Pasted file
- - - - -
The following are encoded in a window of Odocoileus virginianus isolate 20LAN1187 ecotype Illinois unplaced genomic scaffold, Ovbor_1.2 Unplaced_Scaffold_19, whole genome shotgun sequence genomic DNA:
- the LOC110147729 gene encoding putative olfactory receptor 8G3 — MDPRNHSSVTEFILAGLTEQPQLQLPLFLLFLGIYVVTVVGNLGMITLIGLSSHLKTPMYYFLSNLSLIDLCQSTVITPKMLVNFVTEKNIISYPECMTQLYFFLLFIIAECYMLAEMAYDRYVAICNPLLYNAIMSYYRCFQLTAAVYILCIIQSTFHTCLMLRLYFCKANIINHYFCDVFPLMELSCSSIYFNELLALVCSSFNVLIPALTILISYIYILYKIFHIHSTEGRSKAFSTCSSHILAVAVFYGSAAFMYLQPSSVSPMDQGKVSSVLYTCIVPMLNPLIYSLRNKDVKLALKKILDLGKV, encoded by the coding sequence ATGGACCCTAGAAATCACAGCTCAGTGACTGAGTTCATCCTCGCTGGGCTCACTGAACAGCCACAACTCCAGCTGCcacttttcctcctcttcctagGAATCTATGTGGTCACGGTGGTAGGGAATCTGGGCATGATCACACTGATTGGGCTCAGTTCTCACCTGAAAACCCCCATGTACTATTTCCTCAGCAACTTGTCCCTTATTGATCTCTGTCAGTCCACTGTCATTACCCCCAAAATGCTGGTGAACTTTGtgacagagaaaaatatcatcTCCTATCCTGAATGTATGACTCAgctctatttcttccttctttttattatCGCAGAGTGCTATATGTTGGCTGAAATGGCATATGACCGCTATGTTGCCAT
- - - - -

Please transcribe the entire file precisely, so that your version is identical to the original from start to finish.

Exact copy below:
The following are encoded in a window of Odocoileus virginianus isolate 20LAN1187 ecotype Illinois unplaced genomic scaffold, Ovbor_1.2 Unplaced_Scaffold_19, whole genome shotgun sequence genomic DNA:
- the LOC110147729 gene encoding putative olfactory receptor 8G3 — MDPRNHSSVTEFILAGLTEQPQLQLPLFLLFLGIYVVTVVGNLGMITLIGLSSHLKTPMYYFLSNLSLIDLCQSTVITPKMLVNFVTEKNIISYPECMTQLYFFLLFIIAECYMLAEMAYDRYVAICNPLLYNAIMSYYRCFQLTAAVYILCIIQSTFHTCLMLRLYFCKANIINHYFCDVFPLMELSCSSIYFNELLALVCSSFNVLIPALTILISYIYILYKIFHIHSTEGRSKAFSTCSSHILAVAVFYGSAAFMYLQPSSVSPMDQGKVSSVLYTCIVPMLNPLIYSLRNKDVKLALKKILDLGKV, encoded by the coding sequence ATGGACCCTAGAAATCACAGCTCAGTGACTGAGTTCATCCTCGCTGGGCTCACTGAACAGCCACAACTCCAGCTGCcacttttcctcctcttcctagGAATCTATGTGGTCACGGTGGTAGGGAATCTGGGCATGATCACACTGATTGGGCTCAGTTCTCACCTGAAAACCCCCATGTACTATTTCCTCAGCAACTTGTCCCTTATTGATCTCTGTCAGTCCACTGTCATTACCCCCAAAATGCTGGTGAACTTTGtgacagagaaaaatatcatcTCCTATCCTGAATGTATGACTCAgctctatttcttccttctttttattatCGCAGAGTGCTATATGTTGGCTGAAATGGCATATGACCGCTATGTTGCCAT